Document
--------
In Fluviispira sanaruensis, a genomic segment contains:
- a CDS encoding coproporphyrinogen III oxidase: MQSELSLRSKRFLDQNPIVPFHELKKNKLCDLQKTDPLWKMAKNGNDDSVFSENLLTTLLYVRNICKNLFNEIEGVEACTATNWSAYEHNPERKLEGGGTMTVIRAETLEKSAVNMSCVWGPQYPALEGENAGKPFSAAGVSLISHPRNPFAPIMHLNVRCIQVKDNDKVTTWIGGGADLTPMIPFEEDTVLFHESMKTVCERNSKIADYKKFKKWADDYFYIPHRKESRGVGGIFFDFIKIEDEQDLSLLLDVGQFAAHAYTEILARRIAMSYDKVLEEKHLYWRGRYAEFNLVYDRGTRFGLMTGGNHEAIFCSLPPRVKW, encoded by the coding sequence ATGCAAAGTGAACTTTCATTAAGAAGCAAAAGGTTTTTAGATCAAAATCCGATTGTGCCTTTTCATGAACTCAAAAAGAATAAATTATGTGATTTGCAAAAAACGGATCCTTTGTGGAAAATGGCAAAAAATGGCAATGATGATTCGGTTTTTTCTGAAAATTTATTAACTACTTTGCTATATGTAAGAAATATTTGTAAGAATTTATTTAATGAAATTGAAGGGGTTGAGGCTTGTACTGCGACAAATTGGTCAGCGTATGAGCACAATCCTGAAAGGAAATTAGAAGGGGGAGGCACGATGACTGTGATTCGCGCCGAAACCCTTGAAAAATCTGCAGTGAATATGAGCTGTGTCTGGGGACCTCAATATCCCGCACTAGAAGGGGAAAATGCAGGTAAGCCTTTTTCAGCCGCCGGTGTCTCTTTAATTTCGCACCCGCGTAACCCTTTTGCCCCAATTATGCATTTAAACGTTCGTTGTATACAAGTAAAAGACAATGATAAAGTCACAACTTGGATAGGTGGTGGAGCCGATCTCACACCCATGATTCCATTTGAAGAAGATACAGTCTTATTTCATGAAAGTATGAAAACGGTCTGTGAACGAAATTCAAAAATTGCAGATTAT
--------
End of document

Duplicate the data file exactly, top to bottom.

In Fluviispira sanaruensis, a genomic segment contains:
- a CDS encoding coproporphyrinogen III oxidase: MQSELSLRSKRFLDQNPIVPFHELKKNKLCDLQKTDPLWKMAKNGNDDSVFSENLLTTLLYVRNICKNLFNEIEGVEACTATNWSAYEHNPERKLEGGGTMTVIRAETLEKSAVNMSCVWGPQYPALEGENAGKPFSAAGVSLISHPRNPFAPIMHLNVRCIQVKDNDKVTTWIGGGADLTPMIPFEEDTVLFHESMKTVCERNSKIADYKKFKKWADDYFYIPHRKESRGVGGIFFDFIKIEDEQDLSLLLDVGQFAAHAYTEILARRIAMSYDKVLEEKHLYWRGRYAEFNLVYDRGTRFGLMTGGNHEAIFCSLPPRVKW, encoded by the coding sequence ATGCAAAGTGAACTTTCATTAAGAAGCAAAAGGTTTTTAGATCAAAATCCGATTGTGCCTTTTCATGAACTCAAAAAGAATAAATTATGTGATTTGCAAAAAACGGATCCTTTGTGGAAAATGGCAAAAAATGGCAATGATGATTCGGTTTTTTCTGAAAATTTATTAACTACTTTGCTATATGTAAGAAATATTTGTAAGAATTTATTTAATGAAATTGAAGGGGTTGAGGCTTGTACTGCGACAAATTGGTCAGCGTATGAGCACAATCCTGAAAGGAAATTAGAAGGGGGAGGCACGATGACTGTGATTCGCGCCGAAACCCTTGAAAAATCTGCAGTGAATATGAGCTGTGTCTGGGGACCTCAATATCCCGCACTAGAAGGGGAAAATGCAGGTAAGCCTTTTTCAGCCGCCGGTGTCTCTTTAATTTCGCACCCGCGTAACCCTTTTGCCCCAATTATGCATTTAAACGTTCGTTGTATACAAGTAAAAGACAATGATAAAGTCACAACTTGGATAGGTGGTGGAGCCGATCTCACACCCATGATTCCATTTGAAGAAGATACAGTCTTATTTCATGAAAGTATGAAAACGGTCTGTGAACGAAATTCAAAAATTGCAGATTAT